I think we need to clear up definitions here-- sample rate conversion is not upsampling.

OK, here's part of the problem. When I use the word "upsampling", I mean to increase the sample rate of an audio signal by means of a sample rate conversion algorithm. And I think I actually stated that somewhere up there...

Oversampling is averaging. Oversampling reads the wave multiple times and averages those numbers to assure accuracy. Averaging means to take several readings of something and to chose one value that represents the 'mean', or average value.

Perfect. But again, oversampling has nothing to do with SR conversion and I can't see how I may have implied that?

Sample rate conversion is approximation-- it has nothing to do with averaging.

My original statement was "the number would contain repeats since there is no real way to interpolate the non-exsistent map data" which you said was not true because the SR algorithm averages data...

So then, let me restate my original point; there is NO REAL way to accurately interpolate non exsistent map data. As we see above, scaling completely fails to accurately account for any missing information.

You're right, SR conversion does not "average" data in the strict mathematical sense of the word ( average of a and b = (a + b)/2 ). "Approximation", as you suggest, is a much more accurate term. Furthermore, you're right in that there is no

*real* way of interpolating what was there before digitizing.

However,

**upward SR conversion algos DO NOT REPEAT SAMPLES, AND THEY DO INDEED TRY TO INTERPOLATE THE NON-EXISTING INFORMATION.** To do this, they look at the level and rate of change of signal amplitude

*across a range of samples* and that way interpolate the interim samples.

Let's look at a similar example to the one above but without using fractions to make it more easily understandable:

A 1 second sample train recorded at 4Hz sample rate looks like this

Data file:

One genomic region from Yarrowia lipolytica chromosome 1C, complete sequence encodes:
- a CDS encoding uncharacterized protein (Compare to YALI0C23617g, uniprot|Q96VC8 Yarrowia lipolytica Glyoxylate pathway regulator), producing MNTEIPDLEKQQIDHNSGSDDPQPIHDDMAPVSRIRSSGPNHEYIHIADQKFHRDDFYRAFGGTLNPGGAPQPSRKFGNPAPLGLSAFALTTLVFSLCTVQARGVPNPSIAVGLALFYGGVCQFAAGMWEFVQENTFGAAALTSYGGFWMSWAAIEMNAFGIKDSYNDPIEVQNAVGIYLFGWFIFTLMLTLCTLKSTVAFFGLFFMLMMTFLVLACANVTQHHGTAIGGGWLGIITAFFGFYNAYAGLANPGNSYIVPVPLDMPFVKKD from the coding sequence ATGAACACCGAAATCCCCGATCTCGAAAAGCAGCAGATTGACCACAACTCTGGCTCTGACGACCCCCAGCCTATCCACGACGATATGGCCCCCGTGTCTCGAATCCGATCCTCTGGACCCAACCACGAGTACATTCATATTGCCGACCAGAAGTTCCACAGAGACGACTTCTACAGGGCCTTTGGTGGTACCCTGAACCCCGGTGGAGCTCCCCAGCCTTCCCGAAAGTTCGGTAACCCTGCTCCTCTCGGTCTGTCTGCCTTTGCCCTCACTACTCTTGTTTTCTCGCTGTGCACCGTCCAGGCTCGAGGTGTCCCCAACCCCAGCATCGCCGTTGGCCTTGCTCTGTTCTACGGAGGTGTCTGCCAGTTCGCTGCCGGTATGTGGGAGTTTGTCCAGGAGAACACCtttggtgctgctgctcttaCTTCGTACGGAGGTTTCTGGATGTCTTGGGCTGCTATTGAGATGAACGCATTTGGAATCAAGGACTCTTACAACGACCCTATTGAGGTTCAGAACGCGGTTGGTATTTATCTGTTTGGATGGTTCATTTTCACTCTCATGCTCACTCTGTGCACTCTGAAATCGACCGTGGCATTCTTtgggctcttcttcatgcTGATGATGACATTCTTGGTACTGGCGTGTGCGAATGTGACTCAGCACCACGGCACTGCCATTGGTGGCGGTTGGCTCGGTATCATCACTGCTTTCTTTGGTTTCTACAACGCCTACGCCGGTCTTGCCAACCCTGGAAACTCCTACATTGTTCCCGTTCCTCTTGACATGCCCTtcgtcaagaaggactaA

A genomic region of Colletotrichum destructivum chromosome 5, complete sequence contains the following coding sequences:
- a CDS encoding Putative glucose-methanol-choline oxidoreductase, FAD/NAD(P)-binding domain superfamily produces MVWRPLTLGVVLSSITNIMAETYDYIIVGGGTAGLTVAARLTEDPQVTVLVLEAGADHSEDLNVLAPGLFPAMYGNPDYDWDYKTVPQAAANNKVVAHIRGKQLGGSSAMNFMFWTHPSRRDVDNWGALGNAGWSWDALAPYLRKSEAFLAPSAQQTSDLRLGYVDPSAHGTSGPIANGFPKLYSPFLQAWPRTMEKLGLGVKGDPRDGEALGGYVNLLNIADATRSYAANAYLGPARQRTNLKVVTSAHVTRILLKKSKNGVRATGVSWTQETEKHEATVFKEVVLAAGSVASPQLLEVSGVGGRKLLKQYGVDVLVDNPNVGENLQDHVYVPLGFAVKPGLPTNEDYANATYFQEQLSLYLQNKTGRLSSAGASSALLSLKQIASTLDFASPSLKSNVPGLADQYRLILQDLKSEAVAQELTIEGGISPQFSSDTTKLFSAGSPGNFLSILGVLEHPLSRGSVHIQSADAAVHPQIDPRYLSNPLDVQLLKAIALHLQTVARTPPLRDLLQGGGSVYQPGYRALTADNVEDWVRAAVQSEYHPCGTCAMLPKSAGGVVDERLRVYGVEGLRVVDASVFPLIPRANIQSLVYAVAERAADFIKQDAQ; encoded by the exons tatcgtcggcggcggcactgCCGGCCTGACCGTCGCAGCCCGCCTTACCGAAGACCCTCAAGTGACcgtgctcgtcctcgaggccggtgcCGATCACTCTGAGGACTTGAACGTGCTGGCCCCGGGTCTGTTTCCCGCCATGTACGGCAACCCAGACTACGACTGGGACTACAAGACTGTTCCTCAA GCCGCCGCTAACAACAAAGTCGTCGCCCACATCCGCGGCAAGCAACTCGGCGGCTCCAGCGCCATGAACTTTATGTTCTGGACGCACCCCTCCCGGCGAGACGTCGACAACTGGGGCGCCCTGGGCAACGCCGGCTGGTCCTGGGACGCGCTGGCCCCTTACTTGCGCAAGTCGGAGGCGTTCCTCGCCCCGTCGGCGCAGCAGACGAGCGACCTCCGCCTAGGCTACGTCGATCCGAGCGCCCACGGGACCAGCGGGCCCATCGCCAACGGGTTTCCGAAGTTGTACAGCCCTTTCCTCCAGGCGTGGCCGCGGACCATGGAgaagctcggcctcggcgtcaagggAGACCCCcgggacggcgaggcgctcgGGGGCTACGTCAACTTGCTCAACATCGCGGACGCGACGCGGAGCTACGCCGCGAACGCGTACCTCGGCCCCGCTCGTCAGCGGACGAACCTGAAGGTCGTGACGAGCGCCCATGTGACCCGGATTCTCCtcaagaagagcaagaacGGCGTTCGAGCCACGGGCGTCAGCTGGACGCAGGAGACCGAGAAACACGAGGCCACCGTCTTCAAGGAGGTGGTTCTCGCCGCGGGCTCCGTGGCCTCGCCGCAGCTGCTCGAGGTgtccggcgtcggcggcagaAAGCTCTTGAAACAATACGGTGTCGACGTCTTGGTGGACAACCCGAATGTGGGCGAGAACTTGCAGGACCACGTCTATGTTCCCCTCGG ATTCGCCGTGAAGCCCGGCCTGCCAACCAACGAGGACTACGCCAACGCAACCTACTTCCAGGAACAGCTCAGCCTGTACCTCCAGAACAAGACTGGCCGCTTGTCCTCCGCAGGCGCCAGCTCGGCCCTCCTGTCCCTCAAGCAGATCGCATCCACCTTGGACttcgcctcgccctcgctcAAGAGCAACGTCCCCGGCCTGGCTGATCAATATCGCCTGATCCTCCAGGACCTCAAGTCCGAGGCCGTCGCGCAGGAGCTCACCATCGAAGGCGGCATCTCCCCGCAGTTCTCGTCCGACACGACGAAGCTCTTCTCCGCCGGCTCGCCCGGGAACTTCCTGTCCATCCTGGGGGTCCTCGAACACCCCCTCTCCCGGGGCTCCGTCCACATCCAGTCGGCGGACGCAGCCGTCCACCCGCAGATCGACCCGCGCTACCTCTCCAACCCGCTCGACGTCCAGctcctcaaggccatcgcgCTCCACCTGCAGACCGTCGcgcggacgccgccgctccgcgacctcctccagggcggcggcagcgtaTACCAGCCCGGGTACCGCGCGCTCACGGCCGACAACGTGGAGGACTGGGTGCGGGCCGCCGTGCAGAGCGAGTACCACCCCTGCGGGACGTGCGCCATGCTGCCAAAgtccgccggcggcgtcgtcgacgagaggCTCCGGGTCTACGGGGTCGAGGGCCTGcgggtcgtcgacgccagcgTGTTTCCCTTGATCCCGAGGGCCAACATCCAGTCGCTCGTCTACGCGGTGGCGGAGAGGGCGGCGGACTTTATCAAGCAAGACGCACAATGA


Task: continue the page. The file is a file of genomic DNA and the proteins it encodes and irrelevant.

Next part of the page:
0 - 4 - 8 - 12

A 4Hz to 8Hz SR conversion algo will

**not** do this:

0-0-4-4-8-8-12-12

Instead it will look at the rate of change of level around two contiguous samples (the wave's second derivative in the given interval) and then assumes that delta-t is sufficiently small that this number must be the same between the samples that it is analysing (or somehow comes up with a better approximation). The algorithm then uses this information to come up with the value of the extra sample it needs to create:

0 - 2 - 4 - 6 - 8 - 10 - 12

... which in this particular example, since the wave is a straight line and its second derivative in this interval is = 0, just happens to be the average between samples, but this is certainly not what usually happens (Although I'm sure there are SR algos that just find the average between samples...)

If the two SR's are not multiples of each other, the process is still similar, except that every single sample will be interpolated by the computer.

most songs on the radio are recorded to Protools, mixed on an SSL or neve, and the mix is converted back to digital. After that, Bob Ludwig and all of the other mastering engineers convert back to analog to eq and compress the material then re-convert it back to digital.

True, but this is only done because putting your mix through a Neve or an SSL or a Manley compressor or some other cool piece of gear largely offsets the losses caused by to extra D-A-A/D conversions. Read my previous post on the matter.

Peace,

Al.